It’s a “vineyard” weekend in the Catholic Church. It’s a striking image describing our connections and relationships with each other. Now, many of us don’t know that much about vineyards unless you live in River Hills.
Isaiah tells us to “sing” of a vineyard. I don’t know a vineyard song, but I know that music always unites people, unless it’s rap or a polka. Lest I digress. Creating the choicest of vines for the finest wines. But the vine needs to produce in a community of elements; hence a unison, otherwise it’s just silly wild grapes. Pruning or being hoed just won’t work. The vine ends up being thrown in the fire. Pretty sad stuff, don’t you think? The virus was supposed to unite us, as many other tragedies have done. So much for that vine. This parish keeps us connected to both God and each other, and I think we’re doing an excellent job, even though I’m still the new guy.
But hey, in thinking about this weekend, at least for me, I discovered a new word. It’s tendril. Tendril is a leaf that’s attached and supports that ever-climbing thing we call a vine. This new word provides life-giving energy, even sacrificial in giving its very life for the support of the entire vine. Tendril. A new term with an old meaning.
You all know the rule: I can’t sleep tonight until I put it in a sentence and make tendril my own.
We say that we’re social animals, yet how many of those times do we love to beat up everybody around us. “No one does things as well as I do,” we smugly say to ourselves. Try recalling your relationships or encounters this past week and consider how tendril you were. (Hey, I just made a noun a verb. But not a very good sentence. I’m still working on my one sentence.) We love judging and admonishing members of our family, even when sharing the same blood, but somehow that relative’s “tendril is not like mine,” we selfishly say to ourselves. Or, how about two strangers? Like that male receptionist or the young girl at the bank? What connections can be shared between two human beings, known or unknown?
All of St. Paul’s writings are about tendriling our way through life. He’s either writing angrily about divisions in this town against that other town, or he’s writing enduring poetic poetry about the union between the Trinity and us, and about keeping you and me an “us.”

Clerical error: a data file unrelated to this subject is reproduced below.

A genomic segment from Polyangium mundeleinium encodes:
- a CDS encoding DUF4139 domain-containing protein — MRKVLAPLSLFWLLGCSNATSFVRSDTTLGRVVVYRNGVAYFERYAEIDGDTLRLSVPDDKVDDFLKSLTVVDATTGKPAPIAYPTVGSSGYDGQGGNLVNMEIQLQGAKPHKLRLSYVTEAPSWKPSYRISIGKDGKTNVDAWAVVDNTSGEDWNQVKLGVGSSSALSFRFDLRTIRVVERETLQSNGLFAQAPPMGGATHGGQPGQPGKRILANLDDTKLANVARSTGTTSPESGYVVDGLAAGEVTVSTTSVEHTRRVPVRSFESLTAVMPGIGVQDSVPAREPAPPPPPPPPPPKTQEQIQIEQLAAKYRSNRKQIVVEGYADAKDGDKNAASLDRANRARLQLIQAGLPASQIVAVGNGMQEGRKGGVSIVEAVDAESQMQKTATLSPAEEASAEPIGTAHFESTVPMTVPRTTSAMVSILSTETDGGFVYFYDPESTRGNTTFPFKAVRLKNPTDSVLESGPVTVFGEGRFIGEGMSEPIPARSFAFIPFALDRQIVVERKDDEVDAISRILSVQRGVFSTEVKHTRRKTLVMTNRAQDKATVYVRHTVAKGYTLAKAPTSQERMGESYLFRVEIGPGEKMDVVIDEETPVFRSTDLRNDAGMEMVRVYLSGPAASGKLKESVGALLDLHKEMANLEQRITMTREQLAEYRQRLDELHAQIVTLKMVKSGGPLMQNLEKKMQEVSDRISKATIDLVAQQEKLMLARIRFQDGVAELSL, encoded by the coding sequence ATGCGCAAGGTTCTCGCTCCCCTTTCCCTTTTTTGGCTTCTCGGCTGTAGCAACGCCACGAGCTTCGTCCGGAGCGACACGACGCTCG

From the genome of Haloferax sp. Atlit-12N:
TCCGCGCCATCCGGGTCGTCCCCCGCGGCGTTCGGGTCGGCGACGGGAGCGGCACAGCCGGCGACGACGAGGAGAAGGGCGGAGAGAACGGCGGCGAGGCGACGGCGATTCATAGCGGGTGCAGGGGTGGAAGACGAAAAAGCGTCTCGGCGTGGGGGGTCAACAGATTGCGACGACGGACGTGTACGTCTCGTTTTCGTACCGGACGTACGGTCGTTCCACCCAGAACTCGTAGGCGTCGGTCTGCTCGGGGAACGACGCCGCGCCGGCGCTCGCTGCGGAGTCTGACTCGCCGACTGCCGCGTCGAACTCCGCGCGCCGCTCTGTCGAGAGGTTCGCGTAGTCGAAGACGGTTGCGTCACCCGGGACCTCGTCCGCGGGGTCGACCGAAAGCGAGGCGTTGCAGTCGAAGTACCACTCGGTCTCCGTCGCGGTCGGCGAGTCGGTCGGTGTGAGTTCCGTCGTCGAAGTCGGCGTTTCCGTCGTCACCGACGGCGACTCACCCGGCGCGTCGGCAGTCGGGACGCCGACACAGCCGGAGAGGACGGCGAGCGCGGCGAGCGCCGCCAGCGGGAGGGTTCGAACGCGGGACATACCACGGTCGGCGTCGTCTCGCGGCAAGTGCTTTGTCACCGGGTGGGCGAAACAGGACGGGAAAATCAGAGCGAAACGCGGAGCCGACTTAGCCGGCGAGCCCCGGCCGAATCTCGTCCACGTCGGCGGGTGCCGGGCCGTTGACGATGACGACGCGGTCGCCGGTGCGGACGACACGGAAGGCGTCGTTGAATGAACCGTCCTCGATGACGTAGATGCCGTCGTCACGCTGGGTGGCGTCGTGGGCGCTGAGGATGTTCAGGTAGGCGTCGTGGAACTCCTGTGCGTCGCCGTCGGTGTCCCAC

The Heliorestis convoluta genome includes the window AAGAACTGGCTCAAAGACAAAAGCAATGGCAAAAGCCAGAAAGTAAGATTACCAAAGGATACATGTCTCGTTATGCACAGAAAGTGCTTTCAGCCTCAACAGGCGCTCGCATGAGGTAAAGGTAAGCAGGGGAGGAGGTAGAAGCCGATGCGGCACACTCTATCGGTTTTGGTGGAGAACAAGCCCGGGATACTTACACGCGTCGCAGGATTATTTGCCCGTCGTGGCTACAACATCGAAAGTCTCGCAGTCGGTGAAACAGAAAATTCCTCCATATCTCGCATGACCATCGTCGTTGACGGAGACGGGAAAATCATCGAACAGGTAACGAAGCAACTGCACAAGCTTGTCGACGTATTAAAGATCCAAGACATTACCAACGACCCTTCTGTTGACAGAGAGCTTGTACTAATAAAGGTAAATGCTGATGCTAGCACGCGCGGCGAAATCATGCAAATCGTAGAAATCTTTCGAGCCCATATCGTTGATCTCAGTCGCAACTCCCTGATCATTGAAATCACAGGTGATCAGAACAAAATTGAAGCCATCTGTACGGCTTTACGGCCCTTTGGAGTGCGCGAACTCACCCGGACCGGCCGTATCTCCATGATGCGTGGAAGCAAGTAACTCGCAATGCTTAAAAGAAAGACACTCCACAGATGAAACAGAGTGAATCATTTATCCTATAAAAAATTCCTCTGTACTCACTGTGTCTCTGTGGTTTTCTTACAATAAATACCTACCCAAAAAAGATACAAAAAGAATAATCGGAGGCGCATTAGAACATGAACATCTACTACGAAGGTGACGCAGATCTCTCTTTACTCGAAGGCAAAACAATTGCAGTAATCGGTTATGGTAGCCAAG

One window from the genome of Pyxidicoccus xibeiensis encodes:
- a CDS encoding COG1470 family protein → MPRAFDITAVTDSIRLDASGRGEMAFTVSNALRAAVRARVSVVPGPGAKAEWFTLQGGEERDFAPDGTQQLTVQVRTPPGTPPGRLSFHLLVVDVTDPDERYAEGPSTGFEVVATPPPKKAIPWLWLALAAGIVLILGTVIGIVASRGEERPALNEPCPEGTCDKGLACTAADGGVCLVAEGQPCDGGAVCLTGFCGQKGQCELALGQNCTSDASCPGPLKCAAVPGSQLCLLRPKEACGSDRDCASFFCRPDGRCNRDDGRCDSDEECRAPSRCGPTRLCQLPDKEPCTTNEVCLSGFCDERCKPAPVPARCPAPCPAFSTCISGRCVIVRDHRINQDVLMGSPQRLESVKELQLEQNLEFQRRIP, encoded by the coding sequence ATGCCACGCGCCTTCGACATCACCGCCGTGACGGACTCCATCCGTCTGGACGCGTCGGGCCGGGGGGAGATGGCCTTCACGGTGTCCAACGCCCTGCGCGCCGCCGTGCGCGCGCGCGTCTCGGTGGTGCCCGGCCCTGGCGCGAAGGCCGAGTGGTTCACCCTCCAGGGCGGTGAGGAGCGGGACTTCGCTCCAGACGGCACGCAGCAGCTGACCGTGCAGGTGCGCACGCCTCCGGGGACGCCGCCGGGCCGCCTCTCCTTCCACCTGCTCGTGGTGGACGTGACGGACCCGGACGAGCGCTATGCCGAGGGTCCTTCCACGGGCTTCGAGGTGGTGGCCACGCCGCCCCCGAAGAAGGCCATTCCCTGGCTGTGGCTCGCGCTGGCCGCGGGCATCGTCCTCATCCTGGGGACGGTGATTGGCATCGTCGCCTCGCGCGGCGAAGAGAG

“Whatever” is the beginning of Paul’s litany. It’s not said like a valley girl, “What ever” as though anything goes, but it is the faith-filled “whatever” to be relied upon in any of life’s situations. What words follow Paul’s “whatever?” How about “Honorable, just, pure, lovely.” I told the male receptionist that I liked his hair cut; it’s the look where it’s real short all around but full on top. His eyes beamed wide with his “thank you.” Paul’s final word after saying whatever is gracious. Frankly, the most vital blessing given to anyone.
Before we eat we say, “Let’s say grace.” We begin each Mass with the powerful “grace of our Lord Jesus Christ.” I told the bank clerk whose counting out my withdrawal cash that I liked her nails, multicolored; must be important to her. Her smile back to me said it all.
This is “Respect Life Month,” the first Sunday in October. It’s a serious time to rethink our attitudes and renew our beliefs in the sanctity of life. Life, from the tiny hands we see on billboards to, hopefully, the wrinkled, well-worn hand we lovingly hold onto at her deathbed and offered up to God.
Tendril. Just try telling me the next time that guy’s fixing his hair and she’s scrambling to get her nails down before work that they are not thinking of my compliment, not me, but only my fleeting, five-second sincere comment.
As usual, Jesus has the final say today about vineyards. His is the Old Testament, and New Testament combined. Cancel cable and just read the Old Testament stuff with lots of mayhem and killing to satisfy any male twenty-year old’s appetite inside of us. New Testament stuff is that the kingdom of God will continue to grow, with or without you. But along with you because of God’s grace and our willingness to say ‘yes.” Because God’s kingdom is not of our making or water to the vine. Ours is an honorable, just, pure, lovely, and a gracious participation. Why? We are tendril continuing to grow the Divine vine.
Sorry folks, but I can’t use tendril in a decent sentence. I think it’s because it’s not only a noun but can become an adjective, verb, and even an adverb. That word becomes our living vocabulary due to the threesome we call the Trinity and the other three’s expressed daily in our lives: in our thoughts, words, and deeds.